Kinnethmont


Kinnethmont
   KINNETHMONT, a parish, in the district of Alford, county of Aberdeen, 2 miles (N.) from Clatt; containing 1107 inhabitants. This place is supposed by some to have taken its name, formerly Kennethmont, from one of the Kenneths, kings of Scotland, having been interred in the churchyard, which is an eminence similar to a mount. Others, regarding its present orthography of Kinnethmont as more correct, derive it from two Gaelic words signifying "head" and "moss," which express the proximity of the high ground of the church site to a mossy tract in the vicinity. The parish consists of Kinnethmont properly so called, and of the old parish of Christ's-Kirk, which has been annexed to it from time immemorial; it is situated at the western extremity of the fertile district of the Garioch. It is nearly oblong in figure; is six miles in length from east to west, and about three in breadth; and, with the exception of several hundreds of acres in plantations, and a few other tracts, is under tillage. The surface is pleasingly diversified with hills and vales, and enlivened by the Bogie, a good trout stream, which runs along the western boundary, and separates this parish from that of Rhynie. The ground is in some parts mossy, supplying the inhabitants with peat for fuel; but the prevailing soil is a light loamy earth, producing, when well cultivated, excellent crops. All kinds of crops are raised, under the operation of the rotation system; the farms vary in general from eighty to 100 acres, but there are many of much smaller extent. Houses built of stones and lime, and roofed with slate, are gradually displacing the old turf tenements; the scythe has entirely superseded the sickle, in the cutting of corn; and on the larger estates, threshing operations are performed by machinery. Much land has been trenched, marshy ground drained, and moorland brought under tillage to a considerable extent, during the present century, many portions now producing most luxuriant crops. The rateable annual value of the parish is £4578.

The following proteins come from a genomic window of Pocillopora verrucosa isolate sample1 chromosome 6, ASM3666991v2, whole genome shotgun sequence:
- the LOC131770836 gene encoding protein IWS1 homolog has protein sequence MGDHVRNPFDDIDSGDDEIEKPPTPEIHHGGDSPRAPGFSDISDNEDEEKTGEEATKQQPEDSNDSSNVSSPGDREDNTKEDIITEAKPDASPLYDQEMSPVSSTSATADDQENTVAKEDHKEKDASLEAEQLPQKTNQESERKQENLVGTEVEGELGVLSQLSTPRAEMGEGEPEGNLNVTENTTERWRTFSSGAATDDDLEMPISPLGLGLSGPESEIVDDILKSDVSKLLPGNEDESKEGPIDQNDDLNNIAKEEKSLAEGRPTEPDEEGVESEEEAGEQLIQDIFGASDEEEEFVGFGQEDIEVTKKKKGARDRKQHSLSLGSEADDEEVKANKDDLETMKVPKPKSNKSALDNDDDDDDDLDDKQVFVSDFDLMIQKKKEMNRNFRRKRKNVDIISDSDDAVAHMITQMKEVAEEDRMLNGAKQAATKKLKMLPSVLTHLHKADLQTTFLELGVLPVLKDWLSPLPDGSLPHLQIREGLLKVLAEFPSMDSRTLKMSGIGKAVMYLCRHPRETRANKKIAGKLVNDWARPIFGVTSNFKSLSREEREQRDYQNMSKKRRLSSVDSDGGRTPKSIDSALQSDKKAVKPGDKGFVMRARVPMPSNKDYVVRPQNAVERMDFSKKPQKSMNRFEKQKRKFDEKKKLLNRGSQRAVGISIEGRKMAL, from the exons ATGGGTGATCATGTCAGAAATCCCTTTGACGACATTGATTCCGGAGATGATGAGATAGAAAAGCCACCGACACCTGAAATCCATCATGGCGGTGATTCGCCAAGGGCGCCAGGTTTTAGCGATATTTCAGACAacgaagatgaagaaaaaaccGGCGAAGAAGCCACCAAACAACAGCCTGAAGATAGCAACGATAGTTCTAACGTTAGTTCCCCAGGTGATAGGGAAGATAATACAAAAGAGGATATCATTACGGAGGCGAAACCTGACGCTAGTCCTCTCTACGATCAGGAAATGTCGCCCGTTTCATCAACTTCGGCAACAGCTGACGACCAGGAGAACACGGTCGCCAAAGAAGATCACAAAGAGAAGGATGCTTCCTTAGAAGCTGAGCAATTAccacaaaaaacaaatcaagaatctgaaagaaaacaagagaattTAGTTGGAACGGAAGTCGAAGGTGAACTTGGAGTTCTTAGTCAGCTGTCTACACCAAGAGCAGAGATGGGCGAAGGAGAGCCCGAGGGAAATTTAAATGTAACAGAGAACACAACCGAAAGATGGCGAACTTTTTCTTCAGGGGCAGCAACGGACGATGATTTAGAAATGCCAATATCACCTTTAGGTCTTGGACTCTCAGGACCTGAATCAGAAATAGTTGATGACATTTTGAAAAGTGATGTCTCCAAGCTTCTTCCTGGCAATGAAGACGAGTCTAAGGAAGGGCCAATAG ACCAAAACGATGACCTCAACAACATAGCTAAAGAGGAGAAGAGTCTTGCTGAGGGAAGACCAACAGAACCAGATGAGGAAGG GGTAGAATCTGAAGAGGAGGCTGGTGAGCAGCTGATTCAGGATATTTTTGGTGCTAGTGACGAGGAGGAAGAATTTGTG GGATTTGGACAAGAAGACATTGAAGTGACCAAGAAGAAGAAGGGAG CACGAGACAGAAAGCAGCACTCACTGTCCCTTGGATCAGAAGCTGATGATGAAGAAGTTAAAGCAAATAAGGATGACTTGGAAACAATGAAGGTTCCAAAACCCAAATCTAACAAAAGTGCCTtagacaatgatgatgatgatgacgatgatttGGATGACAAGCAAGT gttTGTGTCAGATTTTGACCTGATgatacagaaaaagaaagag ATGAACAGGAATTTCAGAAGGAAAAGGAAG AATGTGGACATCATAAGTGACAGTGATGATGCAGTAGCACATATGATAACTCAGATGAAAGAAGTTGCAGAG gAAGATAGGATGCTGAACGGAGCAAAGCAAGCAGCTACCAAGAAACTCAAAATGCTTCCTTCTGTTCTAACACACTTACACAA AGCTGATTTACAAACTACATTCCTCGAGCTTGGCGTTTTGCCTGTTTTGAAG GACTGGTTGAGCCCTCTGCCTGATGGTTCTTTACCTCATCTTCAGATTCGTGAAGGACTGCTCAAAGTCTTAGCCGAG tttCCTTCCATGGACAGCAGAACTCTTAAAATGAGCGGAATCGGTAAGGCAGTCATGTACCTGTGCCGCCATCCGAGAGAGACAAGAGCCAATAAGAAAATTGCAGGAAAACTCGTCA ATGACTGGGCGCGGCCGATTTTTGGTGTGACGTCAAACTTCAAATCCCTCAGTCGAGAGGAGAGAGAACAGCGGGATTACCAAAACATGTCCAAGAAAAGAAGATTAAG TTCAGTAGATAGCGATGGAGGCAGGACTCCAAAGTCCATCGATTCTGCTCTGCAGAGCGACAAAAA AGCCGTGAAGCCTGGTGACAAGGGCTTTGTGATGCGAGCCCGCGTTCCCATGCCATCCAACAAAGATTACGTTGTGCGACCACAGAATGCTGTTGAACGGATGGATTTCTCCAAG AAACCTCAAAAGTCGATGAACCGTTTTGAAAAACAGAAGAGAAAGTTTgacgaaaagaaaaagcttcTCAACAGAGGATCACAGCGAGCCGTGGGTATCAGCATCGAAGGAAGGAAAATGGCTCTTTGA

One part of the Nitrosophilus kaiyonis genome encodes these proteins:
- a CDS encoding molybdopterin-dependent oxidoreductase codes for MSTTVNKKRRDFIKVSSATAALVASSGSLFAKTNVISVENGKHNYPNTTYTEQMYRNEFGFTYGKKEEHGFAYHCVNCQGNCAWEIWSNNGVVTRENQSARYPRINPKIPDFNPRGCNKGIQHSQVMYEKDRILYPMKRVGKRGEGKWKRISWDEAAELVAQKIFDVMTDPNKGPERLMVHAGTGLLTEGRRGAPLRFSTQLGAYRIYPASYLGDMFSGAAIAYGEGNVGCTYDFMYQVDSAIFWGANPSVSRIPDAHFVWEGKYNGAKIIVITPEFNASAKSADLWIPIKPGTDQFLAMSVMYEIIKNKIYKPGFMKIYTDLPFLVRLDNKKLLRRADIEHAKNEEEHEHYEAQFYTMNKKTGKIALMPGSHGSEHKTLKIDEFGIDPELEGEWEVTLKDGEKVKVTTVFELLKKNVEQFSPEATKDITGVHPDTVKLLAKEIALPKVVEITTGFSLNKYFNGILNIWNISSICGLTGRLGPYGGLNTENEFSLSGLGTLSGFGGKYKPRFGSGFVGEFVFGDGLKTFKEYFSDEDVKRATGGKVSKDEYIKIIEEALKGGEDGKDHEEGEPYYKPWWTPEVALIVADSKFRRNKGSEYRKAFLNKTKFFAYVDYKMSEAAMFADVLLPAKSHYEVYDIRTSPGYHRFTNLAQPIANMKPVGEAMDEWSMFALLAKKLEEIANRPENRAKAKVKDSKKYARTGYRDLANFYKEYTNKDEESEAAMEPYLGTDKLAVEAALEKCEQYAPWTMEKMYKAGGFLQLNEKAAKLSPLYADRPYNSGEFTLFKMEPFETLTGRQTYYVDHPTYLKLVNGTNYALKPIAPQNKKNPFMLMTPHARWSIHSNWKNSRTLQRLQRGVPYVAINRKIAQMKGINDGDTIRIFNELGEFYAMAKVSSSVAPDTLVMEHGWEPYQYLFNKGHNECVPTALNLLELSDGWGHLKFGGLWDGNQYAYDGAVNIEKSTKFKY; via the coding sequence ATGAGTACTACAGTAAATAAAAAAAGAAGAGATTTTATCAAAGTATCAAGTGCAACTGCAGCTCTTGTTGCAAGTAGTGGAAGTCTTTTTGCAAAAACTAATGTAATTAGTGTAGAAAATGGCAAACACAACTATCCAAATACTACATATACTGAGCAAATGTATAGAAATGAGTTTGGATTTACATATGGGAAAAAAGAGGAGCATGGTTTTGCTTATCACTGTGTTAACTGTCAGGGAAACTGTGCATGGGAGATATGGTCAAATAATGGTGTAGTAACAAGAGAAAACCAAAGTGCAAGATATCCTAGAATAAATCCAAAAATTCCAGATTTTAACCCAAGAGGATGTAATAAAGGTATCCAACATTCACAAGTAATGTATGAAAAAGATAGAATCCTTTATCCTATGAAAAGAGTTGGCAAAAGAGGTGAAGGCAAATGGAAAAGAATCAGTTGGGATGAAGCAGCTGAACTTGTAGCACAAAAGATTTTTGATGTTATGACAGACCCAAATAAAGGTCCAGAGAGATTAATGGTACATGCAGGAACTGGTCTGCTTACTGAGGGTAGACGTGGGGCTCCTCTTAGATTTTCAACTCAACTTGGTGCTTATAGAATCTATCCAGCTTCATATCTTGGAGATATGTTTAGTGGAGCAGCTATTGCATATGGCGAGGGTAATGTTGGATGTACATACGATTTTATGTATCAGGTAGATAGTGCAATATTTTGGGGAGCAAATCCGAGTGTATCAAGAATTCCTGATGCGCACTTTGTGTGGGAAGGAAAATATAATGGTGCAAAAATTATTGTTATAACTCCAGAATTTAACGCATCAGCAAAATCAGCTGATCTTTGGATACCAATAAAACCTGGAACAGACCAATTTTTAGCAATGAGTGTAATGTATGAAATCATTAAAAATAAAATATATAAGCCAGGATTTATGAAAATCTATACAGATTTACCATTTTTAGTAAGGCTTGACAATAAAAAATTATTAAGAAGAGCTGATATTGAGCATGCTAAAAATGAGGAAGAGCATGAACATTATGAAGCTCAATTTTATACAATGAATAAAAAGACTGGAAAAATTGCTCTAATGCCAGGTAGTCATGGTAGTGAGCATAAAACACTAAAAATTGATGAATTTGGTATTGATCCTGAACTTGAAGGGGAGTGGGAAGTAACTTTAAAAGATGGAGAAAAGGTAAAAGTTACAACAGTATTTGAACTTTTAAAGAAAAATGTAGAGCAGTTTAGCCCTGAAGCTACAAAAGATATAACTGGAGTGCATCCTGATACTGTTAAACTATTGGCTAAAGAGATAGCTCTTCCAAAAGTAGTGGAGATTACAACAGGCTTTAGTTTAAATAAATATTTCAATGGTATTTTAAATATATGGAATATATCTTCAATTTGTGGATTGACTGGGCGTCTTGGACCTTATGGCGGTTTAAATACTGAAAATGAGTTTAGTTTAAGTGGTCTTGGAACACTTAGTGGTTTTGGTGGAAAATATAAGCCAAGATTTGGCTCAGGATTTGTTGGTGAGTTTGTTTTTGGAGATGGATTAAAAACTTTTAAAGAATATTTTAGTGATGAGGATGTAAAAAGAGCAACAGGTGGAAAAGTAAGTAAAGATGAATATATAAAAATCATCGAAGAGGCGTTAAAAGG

The mansion of Leith Hall is the seat of Sir Andrew Leith Hay, who served in the peninsular war, a narrative of which he has published, with some smaller works. There is also the residence of Ward House, situated upon an estate greatly improved and beautified, during a period of twenty years, by the late proprietor, Mr. Gordon. A turnpike-road, finished a few years ago, runs through the parish, from east to west, affording facilities of communication with Aberdeen, Huntly, Inverness, and other parts: public coaches once travelled on it. The agricultural produce is sent to Inverury, eighteen miles distant, whence it is conveyed by canal to Aberdeen for sale; and the carts, on their return from Inverury, bring lime and coal. An annual cattlefair is held in April, another in July, and a third in October. The parish is in the presbytery of Alford and synod of Aberdeen, and in the patronage of Sir Andrew Leith Hay: the minister's stipend is £195, with a manse, and a glebe of twelve acres, valued at £15 per annum. The church, a neat and commodious structure, was built in 1812, and is capable of accommodating 600 persons. The members of the Free Church have a place of worship. The parochial school affords instruction in the ordinary branches; the master receives a salary of £25. 13., with a house, and about £10 fees, augmented by an allowance from the Dick bequest. The parish once had a small circulating library, consisting of historical and religious works; and a savings' bank, instituted fifteen years since. The remains of two Druidical temples are still visible; and a bag of silver coins has been found, with "Alexander I." engraved on one side. On the hill of Melshach is a chalybeate spring which has long been in much repute.

A Topographical dictionary of Scotland. . 1856.

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